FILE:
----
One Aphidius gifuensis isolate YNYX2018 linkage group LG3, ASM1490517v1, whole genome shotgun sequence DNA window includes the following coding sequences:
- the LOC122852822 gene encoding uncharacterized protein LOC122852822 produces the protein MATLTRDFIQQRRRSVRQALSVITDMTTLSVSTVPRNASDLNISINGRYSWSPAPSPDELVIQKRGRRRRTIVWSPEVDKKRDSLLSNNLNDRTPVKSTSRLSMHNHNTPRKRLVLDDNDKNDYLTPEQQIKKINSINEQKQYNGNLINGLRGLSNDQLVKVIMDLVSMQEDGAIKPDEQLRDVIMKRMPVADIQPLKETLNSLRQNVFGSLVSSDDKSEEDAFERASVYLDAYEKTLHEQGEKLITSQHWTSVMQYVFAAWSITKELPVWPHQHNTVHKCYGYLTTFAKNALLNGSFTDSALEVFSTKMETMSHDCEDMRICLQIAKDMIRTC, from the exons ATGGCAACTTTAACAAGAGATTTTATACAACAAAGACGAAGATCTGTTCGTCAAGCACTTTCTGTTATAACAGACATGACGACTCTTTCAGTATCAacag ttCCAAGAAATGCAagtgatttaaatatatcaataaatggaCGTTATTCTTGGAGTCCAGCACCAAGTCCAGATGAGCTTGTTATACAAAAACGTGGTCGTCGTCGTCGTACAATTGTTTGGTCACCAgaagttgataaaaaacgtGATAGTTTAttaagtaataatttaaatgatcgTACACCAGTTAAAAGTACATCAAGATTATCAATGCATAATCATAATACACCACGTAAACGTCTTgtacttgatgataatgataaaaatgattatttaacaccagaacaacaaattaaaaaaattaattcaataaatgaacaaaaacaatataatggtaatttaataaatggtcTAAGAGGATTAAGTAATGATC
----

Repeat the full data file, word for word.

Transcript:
One Aphidius gifuensis isolate YNYX2018 linkage group LG3, ASM1490517v1, whole genome shotgun sequence DNA window includes the following coding sequences:
- the LOC122852822 gene encoding uncharacterized protein LOC122852822 produces the protein MATLTRDFIQQRRRSVRQALSVITDMTTLSVSTVPRNASDLNISINGRYSWSPAPSPDELVIQKRGRRRRTIVWSPEVDKKRDSLLSNNLNDRTPVKSTSRLSMHNHNTPRKRLVLDDNDKNDYLTPEQQIKKINSINEQKQYNGNLINGLRGLSNDQLVKVIMDLVSMQEDGAIKPDEQLRDVIMKRMPVADIQPLKETLNSLRQNVFGSLVSSDDKSEEDAFERASVYLDAYEKTLHEQGEKLITSQHWTSVMQYVFAAWSITKELPVWPHQHNTVHKCYGYLTTFAKNALLNGSFTDSALEVFSTKMETMSHDCEDMRICLQIAKDMIRTC, from the exons ATGGCAACTTTAACAAGAGATTTTATACAACAAAGACGAAGATCTGTTCGTCAAGCACTTTCTGTTATAACAGACATGACGACTCTTTCAGTATCAacag ttCCAAGAAATGCAagtgatttaaatatatcaataaatggaCGTTATTCTTGGAGTCCAGCACCAAGTCCAGATGAGCTTGTTATACAAAAACGTGGTCGTCGTCGTCGTACAATTGTTTGGTCACCAgaagttgataaaaaacgtGATAGTTTAttaagtaataatttaaatgatcgTACACCAGTTAAAAGTACATCAAGATTATCAATGCATAATCATAATACACCACGTAAACGTCTTgtacttgatgataatgataaaaatgattatttaacaccagaacaacaaattaaaaaaattaattcaataaatgaacaaaaacaatataatggtaatttaataaatggtcTAAGAGGATTAAGTAATGATC